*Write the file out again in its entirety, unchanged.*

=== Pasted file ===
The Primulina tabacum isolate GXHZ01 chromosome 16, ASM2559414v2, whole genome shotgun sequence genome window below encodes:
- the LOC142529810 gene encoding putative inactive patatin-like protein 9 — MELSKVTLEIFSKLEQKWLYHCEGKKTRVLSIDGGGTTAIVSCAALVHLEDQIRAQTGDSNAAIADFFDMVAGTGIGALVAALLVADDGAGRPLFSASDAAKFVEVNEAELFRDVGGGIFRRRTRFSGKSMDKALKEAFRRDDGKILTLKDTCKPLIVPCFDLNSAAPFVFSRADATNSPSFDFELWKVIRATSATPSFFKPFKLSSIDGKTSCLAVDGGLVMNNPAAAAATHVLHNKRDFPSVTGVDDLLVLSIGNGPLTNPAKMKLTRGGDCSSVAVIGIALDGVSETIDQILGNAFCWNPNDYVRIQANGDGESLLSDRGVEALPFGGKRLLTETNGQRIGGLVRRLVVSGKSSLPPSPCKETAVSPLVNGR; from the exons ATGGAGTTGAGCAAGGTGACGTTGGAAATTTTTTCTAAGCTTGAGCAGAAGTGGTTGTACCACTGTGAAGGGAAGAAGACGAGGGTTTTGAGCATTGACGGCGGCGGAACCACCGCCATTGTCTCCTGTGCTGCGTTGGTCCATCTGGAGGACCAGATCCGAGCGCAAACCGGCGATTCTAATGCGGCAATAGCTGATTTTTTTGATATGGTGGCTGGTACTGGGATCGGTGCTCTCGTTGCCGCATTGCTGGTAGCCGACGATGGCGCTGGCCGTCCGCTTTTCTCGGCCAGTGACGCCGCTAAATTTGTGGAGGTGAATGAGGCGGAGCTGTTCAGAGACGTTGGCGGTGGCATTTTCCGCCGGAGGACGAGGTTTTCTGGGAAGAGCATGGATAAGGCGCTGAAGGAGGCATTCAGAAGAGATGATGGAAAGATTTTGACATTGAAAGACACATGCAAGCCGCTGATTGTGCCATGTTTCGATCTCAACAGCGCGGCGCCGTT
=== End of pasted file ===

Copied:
The Primulina tabacum isolate GXHZ01 chromosome 16, ASM2559414v2, whole genome shotgun sequence genome window below encodes:
- the LOC142529810 gene encoding putative inactive patatin-like protein 9 — MELSKVTLEIFSKLEQKWLYHCEGKKTRVLSIDGGGTTAIVSCAALVHLEDQIRAQTGDSNAAIADFFDMVAGTGIGALVAALLVADDGAGRPLFSASDAAKFVEVNEAELFRDVGGGIFRRRTRFSGKSMDKALKEAFRRDDGKILTLKDTCKPLIVPCFDLNSAAPFVFSRADATNSPSFDFELWKVIRATSATPSFFKPFKLSSIDGKTSCLAVDGGLVMNNPAAAAATHVLHNKRDFPSVTGVDDLLVLSIGNGPLTNPAKMKLTRGGDCSSVAVIGIALDGVSETIDQILGNAFCWNPNDYVRIQANGDGESLLSDRGVEALPFGGKRLLTETNGQRIGGLVRRLVVSGKSSLPPSPCKETAVSPLVNGR; from the exons ATGGAGTTGAGCAAGGTGACGTTGGAAATTTTTTCTAAGCTTGAGCAGAAGTGGTTGTACCACTGTGAAGGGAAGAAGACGAGGGTTTTGAGCATTGACGGCGGCGGAACCACCGCCATTGTCTCCTGTGCTGCGTTGGTCCATCTGGAGGACCAGATCCGAGCGCAAACCGGCGATTCTAATGCGGCAATAGCTGATTTTTTTGATATGGTGGCTGGTACTGGGATCGGTGCTCTCGTTGCCGCATTGCTGGTAGCCGACGATGGCGCTGGCCGTCCGCTTTTCTCGGCCAGTGACGCCGCTAAATTTGTGGAGGTGAATGAGGCGGAGCTGTTCAGAGACGTTGGCGGTGGCATTTTCCGCCGGAGGACGAGGTTTTCTGGGAAGAGCATGGATAAGGCGCTGAAGGAGGCATTCAGAAGAGATGATGGAAAGATTTTGACATTGAAAGACACATGCAAGCCGCTGATTGTGCCATGTTTCGATCTCAACAGCGCGGCGCCGTT